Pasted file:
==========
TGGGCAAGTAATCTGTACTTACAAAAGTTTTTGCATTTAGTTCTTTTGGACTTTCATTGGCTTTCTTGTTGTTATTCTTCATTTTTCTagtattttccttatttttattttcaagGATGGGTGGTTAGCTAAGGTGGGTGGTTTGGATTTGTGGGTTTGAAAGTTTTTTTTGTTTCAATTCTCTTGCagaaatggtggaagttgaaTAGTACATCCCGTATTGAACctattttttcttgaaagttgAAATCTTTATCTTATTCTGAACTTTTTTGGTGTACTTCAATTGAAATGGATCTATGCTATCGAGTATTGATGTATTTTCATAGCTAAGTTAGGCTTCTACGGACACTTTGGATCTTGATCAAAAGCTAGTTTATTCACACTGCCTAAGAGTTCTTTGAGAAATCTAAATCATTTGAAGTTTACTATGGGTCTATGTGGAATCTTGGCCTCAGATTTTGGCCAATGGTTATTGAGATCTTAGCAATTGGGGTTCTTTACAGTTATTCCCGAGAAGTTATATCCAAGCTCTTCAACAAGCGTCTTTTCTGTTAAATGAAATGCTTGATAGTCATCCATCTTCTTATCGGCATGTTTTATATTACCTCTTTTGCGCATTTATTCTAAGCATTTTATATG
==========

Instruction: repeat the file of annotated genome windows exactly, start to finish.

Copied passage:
TGGGCAAGTAATCTGTACTTACAAAAGTTTTTGCATTTAGTTCTTTTGGACTTTCATTGGCTTTCTTGTTGTTATTCTTCATTTTTCTagtattttccttatttttattttcaagGATGGGTGGTTAGCTAAGGTGGGTGGTTTGGATTTGTGGGTTTGAAAGTTTTTTTTGTTTCAATTCTCTTGCagaaatggtggaagttgaaTAGTACATCCCGTATTGAACctattttttcttgaaagttgAAATCTTTATCTTATTCTGAACTTTTTTGGTGTACTTCAATTGAAATGGATCTATGCTATCGAGTATTGATGTATTTTCATAGCTAAGTTAGGCTTCTACGGACACTTTGGATCTTGATCAAAAGCTAGTTTATTCACACTGCCTAAGAGTTCTTTGAGAAATCTAAATCATTTGAAGTTTACTATGGGTCTATGTGGAATCTTGGCCTCAGATTTTGGCCAATGGTTATTGAGATCTTAGCAATTGGGGTTCTTTACAGTTATTCCCGAGAAGTTATATCCAAGCTCTTCAACAAGCGTCTTTTCTGTTAAATGAAATGCTTGATAGTCATCCATCTTCTTATCGGCATGTTTTATATTACCTCTTTTGCGCATTTATTCTAAGCATTTTATATG